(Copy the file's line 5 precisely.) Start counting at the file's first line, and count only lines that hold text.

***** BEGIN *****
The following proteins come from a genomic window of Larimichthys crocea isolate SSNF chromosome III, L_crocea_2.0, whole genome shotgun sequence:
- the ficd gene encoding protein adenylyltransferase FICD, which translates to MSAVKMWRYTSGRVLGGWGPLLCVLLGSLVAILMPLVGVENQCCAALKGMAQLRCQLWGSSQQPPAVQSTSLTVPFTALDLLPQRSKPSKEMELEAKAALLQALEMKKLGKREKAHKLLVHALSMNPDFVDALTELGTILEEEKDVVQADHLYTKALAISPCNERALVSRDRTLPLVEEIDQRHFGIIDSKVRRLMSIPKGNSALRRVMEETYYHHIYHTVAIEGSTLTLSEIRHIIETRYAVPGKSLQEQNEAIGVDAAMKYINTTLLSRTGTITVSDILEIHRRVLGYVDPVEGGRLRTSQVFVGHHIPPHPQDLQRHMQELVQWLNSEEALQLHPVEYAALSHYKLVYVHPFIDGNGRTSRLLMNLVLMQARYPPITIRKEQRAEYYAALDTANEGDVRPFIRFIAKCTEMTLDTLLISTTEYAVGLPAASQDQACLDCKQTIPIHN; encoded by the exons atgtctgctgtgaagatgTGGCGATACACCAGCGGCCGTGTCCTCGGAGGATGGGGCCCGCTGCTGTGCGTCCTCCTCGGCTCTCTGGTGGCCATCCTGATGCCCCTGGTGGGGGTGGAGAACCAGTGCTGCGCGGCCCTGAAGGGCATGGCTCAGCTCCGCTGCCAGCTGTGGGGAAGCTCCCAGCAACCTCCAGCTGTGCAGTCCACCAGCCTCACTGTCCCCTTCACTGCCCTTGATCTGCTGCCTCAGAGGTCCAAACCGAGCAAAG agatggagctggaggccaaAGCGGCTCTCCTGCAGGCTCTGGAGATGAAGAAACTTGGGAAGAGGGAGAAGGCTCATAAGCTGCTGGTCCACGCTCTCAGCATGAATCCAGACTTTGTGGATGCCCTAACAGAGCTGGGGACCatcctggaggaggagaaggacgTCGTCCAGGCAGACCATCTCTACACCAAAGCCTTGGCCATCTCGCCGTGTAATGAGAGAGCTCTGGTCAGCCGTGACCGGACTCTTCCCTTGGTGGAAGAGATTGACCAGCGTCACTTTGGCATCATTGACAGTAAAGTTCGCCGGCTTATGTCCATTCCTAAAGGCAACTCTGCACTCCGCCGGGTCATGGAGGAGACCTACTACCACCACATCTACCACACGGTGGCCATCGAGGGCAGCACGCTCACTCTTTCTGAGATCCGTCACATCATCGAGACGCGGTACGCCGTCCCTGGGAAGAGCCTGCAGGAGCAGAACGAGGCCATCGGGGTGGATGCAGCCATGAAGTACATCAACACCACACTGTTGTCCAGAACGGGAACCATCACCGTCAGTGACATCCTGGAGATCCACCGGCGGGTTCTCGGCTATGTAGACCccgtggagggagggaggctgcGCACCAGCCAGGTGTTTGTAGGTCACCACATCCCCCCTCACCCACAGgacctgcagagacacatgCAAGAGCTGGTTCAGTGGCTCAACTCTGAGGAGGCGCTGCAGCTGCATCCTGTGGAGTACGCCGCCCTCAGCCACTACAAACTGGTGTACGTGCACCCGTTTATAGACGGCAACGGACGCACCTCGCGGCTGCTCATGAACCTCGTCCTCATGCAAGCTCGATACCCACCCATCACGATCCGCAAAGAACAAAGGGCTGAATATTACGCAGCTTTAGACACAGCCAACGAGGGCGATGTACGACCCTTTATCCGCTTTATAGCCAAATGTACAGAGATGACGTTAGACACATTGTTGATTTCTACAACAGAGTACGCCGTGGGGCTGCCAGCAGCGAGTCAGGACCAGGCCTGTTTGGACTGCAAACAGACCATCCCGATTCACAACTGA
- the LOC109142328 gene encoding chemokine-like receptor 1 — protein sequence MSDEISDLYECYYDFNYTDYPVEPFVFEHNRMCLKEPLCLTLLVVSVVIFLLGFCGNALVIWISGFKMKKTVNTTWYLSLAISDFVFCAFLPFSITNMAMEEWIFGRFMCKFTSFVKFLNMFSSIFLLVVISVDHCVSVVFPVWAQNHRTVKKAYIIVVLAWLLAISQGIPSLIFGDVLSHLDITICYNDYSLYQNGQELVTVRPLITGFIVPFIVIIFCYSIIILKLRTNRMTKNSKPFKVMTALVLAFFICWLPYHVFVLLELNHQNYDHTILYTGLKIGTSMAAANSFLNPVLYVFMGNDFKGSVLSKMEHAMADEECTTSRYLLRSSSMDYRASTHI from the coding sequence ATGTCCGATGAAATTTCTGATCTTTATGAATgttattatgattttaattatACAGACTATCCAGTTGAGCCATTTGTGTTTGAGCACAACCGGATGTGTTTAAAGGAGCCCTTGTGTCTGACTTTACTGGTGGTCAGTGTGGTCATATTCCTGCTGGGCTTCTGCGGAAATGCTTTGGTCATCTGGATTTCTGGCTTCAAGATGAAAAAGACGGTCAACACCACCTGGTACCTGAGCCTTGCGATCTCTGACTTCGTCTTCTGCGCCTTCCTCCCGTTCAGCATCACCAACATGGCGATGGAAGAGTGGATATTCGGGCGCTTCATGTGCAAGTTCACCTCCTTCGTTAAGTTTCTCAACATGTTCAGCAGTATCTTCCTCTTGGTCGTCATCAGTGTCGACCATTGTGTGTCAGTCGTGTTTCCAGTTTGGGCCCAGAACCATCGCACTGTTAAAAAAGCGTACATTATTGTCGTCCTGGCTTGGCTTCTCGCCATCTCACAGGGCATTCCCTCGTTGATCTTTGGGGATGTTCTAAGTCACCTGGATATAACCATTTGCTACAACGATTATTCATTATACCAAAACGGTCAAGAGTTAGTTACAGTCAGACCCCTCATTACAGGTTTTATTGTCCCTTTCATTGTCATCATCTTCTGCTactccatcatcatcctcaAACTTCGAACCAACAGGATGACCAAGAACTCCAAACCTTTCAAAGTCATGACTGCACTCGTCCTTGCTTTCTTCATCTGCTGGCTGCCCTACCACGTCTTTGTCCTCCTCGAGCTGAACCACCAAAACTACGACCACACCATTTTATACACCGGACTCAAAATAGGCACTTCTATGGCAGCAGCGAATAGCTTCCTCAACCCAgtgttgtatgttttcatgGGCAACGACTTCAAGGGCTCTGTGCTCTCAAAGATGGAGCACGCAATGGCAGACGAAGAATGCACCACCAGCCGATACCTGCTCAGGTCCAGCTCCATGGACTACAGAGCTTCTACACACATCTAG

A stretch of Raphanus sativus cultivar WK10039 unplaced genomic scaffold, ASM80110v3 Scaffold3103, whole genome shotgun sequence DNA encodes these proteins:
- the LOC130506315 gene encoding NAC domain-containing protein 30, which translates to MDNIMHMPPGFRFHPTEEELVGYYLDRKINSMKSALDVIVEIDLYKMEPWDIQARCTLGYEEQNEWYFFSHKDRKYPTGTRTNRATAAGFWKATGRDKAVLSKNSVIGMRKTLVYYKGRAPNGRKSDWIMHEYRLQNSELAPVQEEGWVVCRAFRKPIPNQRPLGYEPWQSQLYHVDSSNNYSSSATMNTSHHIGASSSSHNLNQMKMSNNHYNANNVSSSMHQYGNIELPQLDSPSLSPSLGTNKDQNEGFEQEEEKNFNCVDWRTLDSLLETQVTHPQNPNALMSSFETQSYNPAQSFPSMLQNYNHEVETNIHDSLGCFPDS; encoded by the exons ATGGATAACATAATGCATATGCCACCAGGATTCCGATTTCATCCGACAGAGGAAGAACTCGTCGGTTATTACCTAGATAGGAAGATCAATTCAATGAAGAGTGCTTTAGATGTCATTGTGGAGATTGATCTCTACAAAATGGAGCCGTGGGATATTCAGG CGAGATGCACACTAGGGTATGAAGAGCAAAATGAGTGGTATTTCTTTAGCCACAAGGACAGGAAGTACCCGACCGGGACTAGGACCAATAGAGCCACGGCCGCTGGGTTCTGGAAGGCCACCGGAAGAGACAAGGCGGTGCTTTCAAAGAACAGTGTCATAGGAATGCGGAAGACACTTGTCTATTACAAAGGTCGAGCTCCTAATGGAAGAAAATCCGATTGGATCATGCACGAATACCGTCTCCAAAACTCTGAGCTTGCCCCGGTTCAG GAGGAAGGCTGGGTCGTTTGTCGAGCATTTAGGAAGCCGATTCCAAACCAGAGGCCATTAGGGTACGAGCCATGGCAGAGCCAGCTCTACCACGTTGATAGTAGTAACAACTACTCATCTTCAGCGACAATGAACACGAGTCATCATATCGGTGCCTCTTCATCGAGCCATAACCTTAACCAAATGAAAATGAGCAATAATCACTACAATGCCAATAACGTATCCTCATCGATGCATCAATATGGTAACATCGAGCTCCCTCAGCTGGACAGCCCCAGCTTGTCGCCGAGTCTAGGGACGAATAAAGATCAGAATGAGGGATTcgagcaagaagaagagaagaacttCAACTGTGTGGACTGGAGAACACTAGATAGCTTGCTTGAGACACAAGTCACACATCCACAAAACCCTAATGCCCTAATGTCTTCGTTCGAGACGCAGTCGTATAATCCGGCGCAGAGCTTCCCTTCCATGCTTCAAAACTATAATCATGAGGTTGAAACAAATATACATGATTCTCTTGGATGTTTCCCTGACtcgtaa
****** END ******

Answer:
- the LOC130506315 gene encoding NAC domain-containing protein 30, which translates to MDNIMHMPPGFRFHPTEEELVGYYLDRKINSMKSALDVIVEIDLYKMEPWDIQARCTLGYEEQNEWYFFSHKDRKYPTGTRTNRATAAGFWKATGRDKAVLSKNSVIGMRKTLVYYKGRAPNGRKSDWIMHEYRLQNSELAPVQEEGWVVCRAFRKPIPNQRPLGYEPWQSQLYHVDSSNNYSSSATMNTSHHIGASSSSHNLNQMKMSNNHYNANNVSSSMHQYGNIELPQLDSPSLSPSLGTNKDQNEGFEQEEEKNFNCVDWRTLDSLLETQVTHPQNPNALMSSFETQSYNPAQSFPSMLQNYNHEVETNIHDSLGCFPDS; encoded by the exons ATGGATAACATAATGCATATGCCACCAGGATTCCGATTTCATCCGACAGAGGAAGAACTCGTCGGTTATTACCTAGATAGGAAGATCAATTCAATGAAGAGTGCTTTAGATGTCATTGTGGAGATTGATCTCTACAAAATGGAGCCGTGGGATATTCAGG CGAGATGCACACTAGGGTATGAAGAGCAAAATGAGTGGTATTTCTTTAGCCACAAGGACAGGAAGTACCCGACCGGGACTAGGACCAATAGAGCCACGGCCGCTGGGTTCTGGAAGGCCACCGGAAGAGACAAGGCGGTGCTTTCAAAGAACAGTGTCATAGGAATGCGGAAGACACTTGTCTATTACAAAGGTCGAGCTCCTAATGGAAGAAAATCCGATTGGATCATGCACGAATACCGTCTCCAAAACTCTGAGCTTGCCCCGGTTCAG GAGGAAGGCTGGGTCGTTTGTCGAGCATTTAGGAAGCCGATTCCAAACCAGAGGCCATTAGGGTACGAGCCATGGCAGAGCCAGCTCTACCACGTTGATAGTAGTAACAACTACTCATCTTCAGCGACAATGAACACGAGTCATCATATCGGTGCCTCTTCATCGAGCCATAACCTTAACCAAATGAAAATGAGCAATAATCACTACAATGCCAATAACGTATCCTCATCGATGCATCAATATGGTAACATCGAGCTCCCTCAGCTGGACAGCCCCAGCTTGTCGCCGAGTCTAGGGACGAATAAAGATCAGAATGAGGGATTcgagcaagaagaagagaagaacttCAACTGTGTGGACTGGAGAACACTAGATAGCTTGCTTGAGACACAAGTCACACATCCACAAAACCCTAATGCCCTAATGTCTTCGTTCGAGACGCAGTCGTATAATCCGGCGCAGAGCTTCCCTTCCATGCTTCAAAACTATAATCATGAGGTTGAAACAAATATACATGATTCTCTTGGATGTTTCCCTGACtcgtaa